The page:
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Book reviews collection for homepage

Shepherd Express: Jim Walsh is a true believer.
“I believe everyone should stop saying ‘That rocks’ about things that absolutely do not rock.”
Booklist: Written by avid canoeists
This richly illustrated history will entrance any—and they are many—who have taken a paddle in hand.
Northern Lights Reading Project: No Recipe Needed
Excerpt + review of HOMEMADE by Beatrice Ojakangas.
The Norwegian American: New edition, old tales
The classic folktales in this reprint pull the reader into an imaginary world where good behavior guarantees rewards and magical characters appear when the hero and heroine are at their wit’s end.
WTIP with Michael Schumacher
The author of TORN IN TWO talks shipwreck with WTIP.
KFAI Radio: Jim Walsh's Mixtape Memoir
Jim Walsh started writing about the Twin Cities music scene some 30 years ago. He fell into his profession as a music journalist, compelled by an insatiable desire to take the electrical and emotional impulses of music and translate them to the page.
LARB | No mind to lose: On brainwashing
SCOTT SELISKER begins his book Human Programming: Brainwashing, Automatons, and American Unfreedom with the case of John Walker Lindh, the so-called “American Taliban” who was captured in Afghanistan as an enemy combatant shortly after the US invasion in 2001.
An honest look at POW experience
On Catherine Madison's THE WAR CAME HOME WITH HIM.
Harvard Business Review: What So Many People Don’t Get About the U.S. Working Class
References Jennifer Sherman's THOSE WHO WORK, THOSE WHO DON'T.
Shepherd Express: The Wreck of the ‘Daniel J. Morrell’
Michael Schumacher’s latest Great Lakes history adventure
NBn: Foucault in Iran
How did the preeminent theorist and philosopher Michel Foucault experience and observe the Iranian revolution? How did he find the revolution disruptive of a teleological notion of history? And how did the Iranian revolution impact and shape Foucault’s thought?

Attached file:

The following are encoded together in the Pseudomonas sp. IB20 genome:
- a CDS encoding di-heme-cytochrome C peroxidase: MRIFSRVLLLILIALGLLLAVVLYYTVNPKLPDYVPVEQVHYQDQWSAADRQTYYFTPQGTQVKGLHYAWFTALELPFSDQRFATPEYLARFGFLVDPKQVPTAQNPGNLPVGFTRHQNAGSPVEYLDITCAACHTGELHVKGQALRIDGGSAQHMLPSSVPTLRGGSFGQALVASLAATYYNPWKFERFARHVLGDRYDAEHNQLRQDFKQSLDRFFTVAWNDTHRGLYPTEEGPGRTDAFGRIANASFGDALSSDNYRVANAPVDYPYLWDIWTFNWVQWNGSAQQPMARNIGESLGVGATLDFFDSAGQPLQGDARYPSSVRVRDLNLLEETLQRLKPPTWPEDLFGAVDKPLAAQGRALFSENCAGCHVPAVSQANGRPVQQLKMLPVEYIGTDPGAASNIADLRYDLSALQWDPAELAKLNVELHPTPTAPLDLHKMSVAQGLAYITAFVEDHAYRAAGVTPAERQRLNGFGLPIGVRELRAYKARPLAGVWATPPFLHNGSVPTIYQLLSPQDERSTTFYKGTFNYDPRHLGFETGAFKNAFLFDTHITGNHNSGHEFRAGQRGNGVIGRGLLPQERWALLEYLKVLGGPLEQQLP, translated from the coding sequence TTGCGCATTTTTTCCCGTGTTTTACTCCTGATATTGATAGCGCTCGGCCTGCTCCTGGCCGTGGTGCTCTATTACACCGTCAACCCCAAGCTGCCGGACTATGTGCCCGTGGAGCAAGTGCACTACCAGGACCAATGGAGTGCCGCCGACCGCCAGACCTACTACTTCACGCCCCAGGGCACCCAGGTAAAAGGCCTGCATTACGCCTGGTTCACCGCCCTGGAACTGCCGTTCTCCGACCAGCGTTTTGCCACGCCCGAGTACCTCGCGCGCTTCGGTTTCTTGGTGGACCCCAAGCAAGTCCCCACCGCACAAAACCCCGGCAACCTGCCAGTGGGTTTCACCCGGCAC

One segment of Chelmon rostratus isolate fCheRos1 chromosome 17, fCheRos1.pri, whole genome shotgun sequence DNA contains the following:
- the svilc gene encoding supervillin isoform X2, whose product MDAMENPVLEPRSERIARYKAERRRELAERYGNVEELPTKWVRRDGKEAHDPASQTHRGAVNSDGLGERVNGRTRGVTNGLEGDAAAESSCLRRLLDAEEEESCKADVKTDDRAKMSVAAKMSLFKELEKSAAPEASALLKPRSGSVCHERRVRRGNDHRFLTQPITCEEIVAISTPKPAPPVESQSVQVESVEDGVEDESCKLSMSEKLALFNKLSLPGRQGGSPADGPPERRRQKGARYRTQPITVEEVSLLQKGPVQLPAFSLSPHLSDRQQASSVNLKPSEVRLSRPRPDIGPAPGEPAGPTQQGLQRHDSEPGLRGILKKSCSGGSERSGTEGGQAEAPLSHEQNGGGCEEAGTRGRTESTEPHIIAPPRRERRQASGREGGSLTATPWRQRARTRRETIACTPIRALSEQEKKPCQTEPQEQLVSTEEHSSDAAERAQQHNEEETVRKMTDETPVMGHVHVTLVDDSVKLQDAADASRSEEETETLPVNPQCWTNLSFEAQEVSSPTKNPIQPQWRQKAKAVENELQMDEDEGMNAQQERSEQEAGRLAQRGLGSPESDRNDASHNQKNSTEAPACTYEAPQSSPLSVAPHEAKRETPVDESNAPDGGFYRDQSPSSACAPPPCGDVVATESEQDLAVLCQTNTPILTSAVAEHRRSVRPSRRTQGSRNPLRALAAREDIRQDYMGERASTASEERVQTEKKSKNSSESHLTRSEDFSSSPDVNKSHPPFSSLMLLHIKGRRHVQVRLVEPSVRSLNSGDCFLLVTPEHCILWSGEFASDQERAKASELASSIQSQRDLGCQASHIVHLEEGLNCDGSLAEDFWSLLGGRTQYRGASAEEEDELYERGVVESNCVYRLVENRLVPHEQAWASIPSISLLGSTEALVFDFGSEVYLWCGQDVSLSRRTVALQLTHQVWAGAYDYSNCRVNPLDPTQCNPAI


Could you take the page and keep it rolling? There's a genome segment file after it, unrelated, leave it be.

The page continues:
Beyond data collection — the social and political effects of environmental sensor proliferation
Jennifer Gabrys spoke with Mongabay about emerging technical applications, their deployments in the field and cultural implications of an ever more “wired up” planet.
Rising Up with Sonali: Brown Threat
The idea of brown and black bodies as threatening is as old as the US itself. In a new book author Kumarini Silva tackles the question of how racial, ethnic, and religious identity has become much more complicated in the post September 11th world.
MinnPost: A modest memoir about Beatrice Ojakangas’ amazing life in food
In her first book that isn’t a cookbook — she has written 29 cookbooks, a feat that landed her in the James Beard Hall of Fame — Ojakangas tells some stories from her own life. From growing up the first of 10 children in a family of Finns in Northern Minnesota to becoming an influential writer and thinking on cooking and food culture, Ojakangas has collected some amazing stories. She wouldn’t put it that way, though.
BGSU News: Kinney book looks at Detroit through lens of popular culture
Detroit, once a mecca for those looking for a good job and a better life, is now seen by some as what Dr. Rebecca J. Kinney calls a “beautiful wasteland.” A wasteland because of the perception of its postindustrial devastation, and beautiful because of its potential to rise like a phoenix from its ashes to reclaim its place among the country’s great cities. But who will this gleaming new city be for?
NewsClick: Busting the Technology Hyperbole of Bitcoin
All concerned citizens should read this book, which is an essential resource for understanding the true stakes of current technological hyperbole.
ReaderKidz: One North Star
An engaging, beautiful book to learn from and enjoy.
City Pages: Author Zeke Caligiuri reflects on redemption, family, and writing from prison
There’s no graceful way to say it: Zeke Caligiuri, author of the new memoir This Is Where I Am, is in prison. But the story of how he became an inmate is told in a poetic narrative anchored in the Powderhorn neighborhood where Caligiuri grew up. From falling in with the wrong crowd to selling crack, the book retraces the trajectory that resulted in Caligiuri’s imprisonment. The book is not without its bittersweet moments, including interactions with his beloved grandmother.
Star Tribune: Duluth cookbook queen Beatrice Ojakangas whips up 'Homemade' memoir
In a new memoir, Duluth cookbook author Beatrice Ojakangas tells how recipes – and the skills behind them – led to her career in food.
Tangled Up in Food: Homemade
In addition to stories, Homemade includes over 40 recipes spanning a lifetime, from the Finnish rye bread that won the teenage Ojakangas a trip to the state fair to the sponge cake she demonstrated on Martha Stewart's television show.